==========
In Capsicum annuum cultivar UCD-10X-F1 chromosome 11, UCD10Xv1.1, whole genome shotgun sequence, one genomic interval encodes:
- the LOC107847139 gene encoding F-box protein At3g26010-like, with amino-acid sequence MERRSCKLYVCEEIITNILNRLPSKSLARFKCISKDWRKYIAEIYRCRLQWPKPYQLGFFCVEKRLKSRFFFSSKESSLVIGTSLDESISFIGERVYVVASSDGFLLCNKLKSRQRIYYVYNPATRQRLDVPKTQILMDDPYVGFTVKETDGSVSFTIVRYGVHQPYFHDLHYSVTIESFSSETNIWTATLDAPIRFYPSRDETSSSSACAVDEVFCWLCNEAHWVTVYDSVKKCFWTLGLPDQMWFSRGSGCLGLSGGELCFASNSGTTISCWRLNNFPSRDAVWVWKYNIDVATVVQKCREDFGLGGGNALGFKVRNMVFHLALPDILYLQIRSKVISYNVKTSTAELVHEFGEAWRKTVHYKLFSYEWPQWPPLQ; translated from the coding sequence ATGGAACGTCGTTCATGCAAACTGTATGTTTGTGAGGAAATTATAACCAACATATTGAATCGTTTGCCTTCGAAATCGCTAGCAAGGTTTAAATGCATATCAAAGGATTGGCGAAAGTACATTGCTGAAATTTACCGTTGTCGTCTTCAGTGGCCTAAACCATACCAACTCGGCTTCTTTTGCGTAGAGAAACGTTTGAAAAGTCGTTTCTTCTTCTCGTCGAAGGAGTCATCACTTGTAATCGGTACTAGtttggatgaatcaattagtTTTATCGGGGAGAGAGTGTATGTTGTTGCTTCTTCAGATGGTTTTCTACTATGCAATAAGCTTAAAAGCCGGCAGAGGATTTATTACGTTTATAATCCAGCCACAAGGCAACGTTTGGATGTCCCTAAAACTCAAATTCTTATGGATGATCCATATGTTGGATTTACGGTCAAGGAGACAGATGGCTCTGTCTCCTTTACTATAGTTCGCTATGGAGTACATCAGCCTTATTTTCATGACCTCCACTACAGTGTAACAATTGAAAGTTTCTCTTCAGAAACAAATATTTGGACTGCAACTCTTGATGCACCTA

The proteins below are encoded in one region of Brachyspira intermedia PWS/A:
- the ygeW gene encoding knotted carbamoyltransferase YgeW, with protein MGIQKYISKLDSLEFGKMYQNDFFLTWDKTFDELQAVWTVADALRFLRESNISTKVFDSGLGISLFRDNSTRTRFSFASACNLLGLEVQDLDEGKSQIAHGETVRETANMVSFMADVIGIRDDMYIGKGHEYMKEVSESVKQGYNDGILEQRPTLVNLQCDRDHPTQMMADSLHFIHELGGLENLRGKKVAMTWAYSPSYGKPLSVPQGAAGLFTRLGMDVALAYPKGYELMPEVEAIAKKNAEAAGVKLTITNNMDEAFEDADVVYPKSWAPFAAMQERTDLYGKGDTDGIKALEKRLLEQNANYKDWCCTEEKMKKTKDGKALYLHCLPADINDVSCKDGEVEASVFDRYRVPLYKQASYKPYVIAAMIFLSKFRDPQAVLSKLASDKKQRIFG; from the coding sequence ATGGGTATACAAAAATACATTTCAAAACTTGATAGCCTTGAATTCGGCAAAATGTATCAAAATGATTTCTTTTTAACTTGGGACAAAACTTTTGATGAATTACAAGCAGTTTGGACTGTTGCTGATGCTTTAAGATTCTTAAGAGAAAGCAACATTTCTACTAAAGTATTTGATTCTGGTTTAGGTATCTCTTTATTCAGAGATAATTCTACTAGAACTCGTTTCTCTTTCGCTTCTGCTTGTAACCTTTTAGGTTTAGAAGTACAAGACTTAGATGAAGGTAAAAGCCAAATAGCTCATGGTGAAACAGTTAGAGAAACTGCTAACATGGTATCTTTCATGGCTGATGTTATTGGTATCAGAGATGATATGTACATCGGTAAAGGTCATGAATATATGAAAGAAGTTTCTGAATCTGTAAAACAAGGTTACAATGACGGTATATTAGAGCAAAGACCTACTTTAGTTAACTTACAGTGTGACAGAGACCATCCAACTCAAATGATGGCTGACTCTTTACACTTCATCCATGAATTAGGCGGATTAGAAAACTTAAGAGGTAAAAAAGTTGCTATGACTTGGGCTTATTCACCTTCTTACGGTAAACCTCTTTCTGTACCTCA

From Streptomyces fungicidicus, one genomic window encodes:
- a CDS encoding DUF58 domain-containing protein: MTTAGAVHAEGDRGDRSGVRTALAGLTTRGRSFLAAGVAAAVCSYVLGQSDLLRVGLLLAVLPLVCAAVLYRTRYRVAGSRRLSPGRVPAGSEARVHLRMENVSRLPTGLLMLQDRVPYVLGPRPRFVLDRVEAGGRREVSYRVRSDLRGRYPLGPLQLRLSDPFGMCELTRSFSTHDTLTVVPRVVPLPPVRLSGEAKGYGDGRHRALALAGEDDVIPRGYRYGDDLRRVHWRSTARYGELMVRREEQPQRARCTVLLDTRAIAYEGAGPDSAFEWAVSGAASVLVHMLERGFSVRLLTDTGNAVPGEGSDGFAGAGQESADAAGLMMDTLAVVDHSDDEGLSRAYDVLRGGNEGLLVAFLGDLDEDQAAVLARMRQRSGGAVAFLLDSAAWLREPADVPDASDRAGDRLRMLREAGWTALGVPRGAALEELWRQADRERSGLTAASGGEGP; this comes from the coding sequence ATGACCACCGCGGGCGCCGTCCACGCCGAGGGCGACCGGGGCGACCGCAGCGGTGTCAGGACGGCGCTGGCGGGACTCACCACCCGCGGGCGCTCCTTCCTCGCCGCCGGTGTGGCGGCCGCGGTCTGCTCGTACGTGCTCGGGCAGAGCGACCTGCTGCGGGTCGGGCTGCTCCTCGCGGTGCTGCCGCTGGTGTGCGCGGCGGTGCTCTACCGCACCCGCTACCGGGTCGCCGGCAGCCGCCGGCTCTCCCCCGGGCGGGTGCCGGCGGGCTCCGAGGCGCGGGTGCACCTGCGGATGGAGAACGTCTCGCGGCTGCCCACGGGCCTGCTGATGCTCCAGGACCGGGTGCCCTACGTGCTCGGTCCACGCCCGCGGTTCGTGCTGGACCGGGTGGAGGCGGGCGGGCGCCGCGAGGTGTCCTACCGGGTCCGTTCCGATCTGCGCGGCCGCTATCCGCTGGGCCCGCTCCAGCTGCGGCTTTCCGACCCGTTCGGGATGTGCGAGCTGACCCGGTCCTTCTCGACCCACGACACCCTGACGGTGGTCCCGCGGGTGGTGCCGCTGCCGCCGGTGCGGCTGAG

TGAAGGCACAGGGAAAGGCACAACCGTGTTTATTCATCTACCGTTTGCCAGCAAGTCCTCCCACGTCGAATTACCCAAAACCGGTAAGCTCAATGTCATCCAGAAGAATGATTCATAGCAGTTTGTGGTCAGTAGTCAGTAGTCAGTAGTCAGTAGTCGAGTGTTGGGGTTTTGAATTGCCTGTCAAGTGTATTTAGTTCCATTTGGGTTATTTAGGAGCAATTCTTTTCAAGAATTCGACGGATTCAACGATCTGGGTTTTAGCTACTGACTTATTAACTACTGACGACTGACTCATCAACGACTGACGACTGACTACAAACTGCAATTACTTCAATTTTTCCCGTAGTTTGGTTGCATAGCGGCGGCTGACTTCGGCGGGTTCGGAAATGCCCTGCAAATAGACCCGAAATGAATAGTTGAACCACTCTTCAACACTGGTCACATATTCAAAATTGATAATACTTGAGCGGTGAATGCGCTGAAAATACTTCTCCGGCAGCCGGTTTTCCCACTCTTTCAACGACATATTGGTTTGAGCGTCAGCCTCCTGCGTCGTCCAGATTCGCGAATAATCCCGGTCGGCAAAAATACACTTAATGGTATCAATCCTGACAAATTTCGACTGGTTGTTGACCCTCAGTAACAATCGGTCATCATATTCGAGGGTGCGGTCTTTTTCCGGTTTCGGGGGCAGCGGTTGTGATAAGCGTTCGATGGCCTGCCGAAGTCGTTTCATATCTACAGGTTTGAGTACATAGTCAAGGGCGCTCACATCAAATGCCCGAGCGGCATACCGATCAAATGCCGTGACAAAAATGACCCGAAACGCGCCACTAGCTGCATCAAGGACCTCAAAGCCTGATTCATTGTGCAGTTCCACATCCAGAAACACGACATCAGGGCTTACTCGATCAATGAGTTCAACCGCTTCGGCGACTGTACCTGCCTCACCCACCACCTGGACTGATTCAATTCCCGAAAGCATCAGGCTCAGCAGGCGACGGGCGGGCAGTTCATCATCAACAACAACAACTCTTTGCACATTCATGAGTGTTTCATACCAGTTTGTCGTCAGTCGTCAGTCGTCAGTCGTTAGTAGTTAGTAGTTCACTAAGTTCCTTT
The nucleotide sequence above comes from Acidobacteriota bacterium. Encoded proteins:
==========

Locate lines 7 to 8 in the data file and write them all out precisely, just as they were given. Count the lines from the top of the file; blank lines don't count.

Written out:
TGAAGGCACAGGGAAAGGCACAACCGTGTTTATTCATCTACCGTTTGCCAGCAAGTCCTCCCACGTCGAATTACCCAAAACCGGTAAGCTCAATGTCATCCAGAAGAATGATTCATAGCAGTTTGTGGTCAGTAGTCAGTAGTCAGTAGTCAGTAGTCGAGTGTTGGGGTTTTGAATTGCCTGTCAAGTGTATTTAGTTCCATTTGGGTTATTTAGGAGCAATTCTTTTCAAGAATTCGACGGATTCAACGATCTGGGTTTTAGCTACTGACTTATTAACTACTGACGACTGACTCATCAACGACTGACGACTGACTACAAACTGCAATTACTTCAATTTTTCCCGTAGTTTGGTTGCATAGCGGCGGCTGACTTCGGCGGGTTCGGAAATGCCCTGCAAATAGACCCGAAATGAATAGTTGAACCACTCTTCAACACTGGTCACATATTCAAAATTGATAATACTTGAGCGGTGAATGCGCTGAAAATACTTCTCCGGCAGCCGGTTTTCCCACTCTTTCAACGACATATTGGTTTGAGCGTCAGCCTCCTGCGTCGTCCAGATTCGCGAATAATCCCGGTCGGCAAAAATACACTTAATGGTATCAATCCTGACAAATTTCGACTGGTTGTTGACCCTCAGTAACAATCGGTCATCATATTCGAGGGTGCGGTCTTTTTCCGGTTTCGGGGGCAGCGGTTGTGATAAGCGTTCGATGGCCTGCCGAAGTCGTTTCATATCTACAGGTTTGAGTACATAGTCAAGGGCGCTCACATCAAATGCCCGAGCGGCATACCGATCAAATGCCGTGACAAAAATGACCCGAAACGCGCCACTAGCTGCATCAAGGACCTCAAAGCCTGATTCATTGTGCAGTTCCACATCCAGAAACACGACATCAGGGCTTACTCGATCAATGAGTTCAACCGCTTCGGCGACTGTACCTGCCTCACCCACCACCTGGACTGATTCAATTCCCGAAAGCATCAGGCTCAGCAGGCGACGGGCGGGCAGTTCATCATCAACAACAACAACTCTTTGCACATTCATGAGTGTTTCATACCAGTTTGTCGTCAGTCGTCAGTCGTCAGTCGTTAGTAGTTAGTAGTTCACTAAGTTCCTTT
The nucleotide sequence above comes from Acidobacteriota bacterium. Encoded proteins: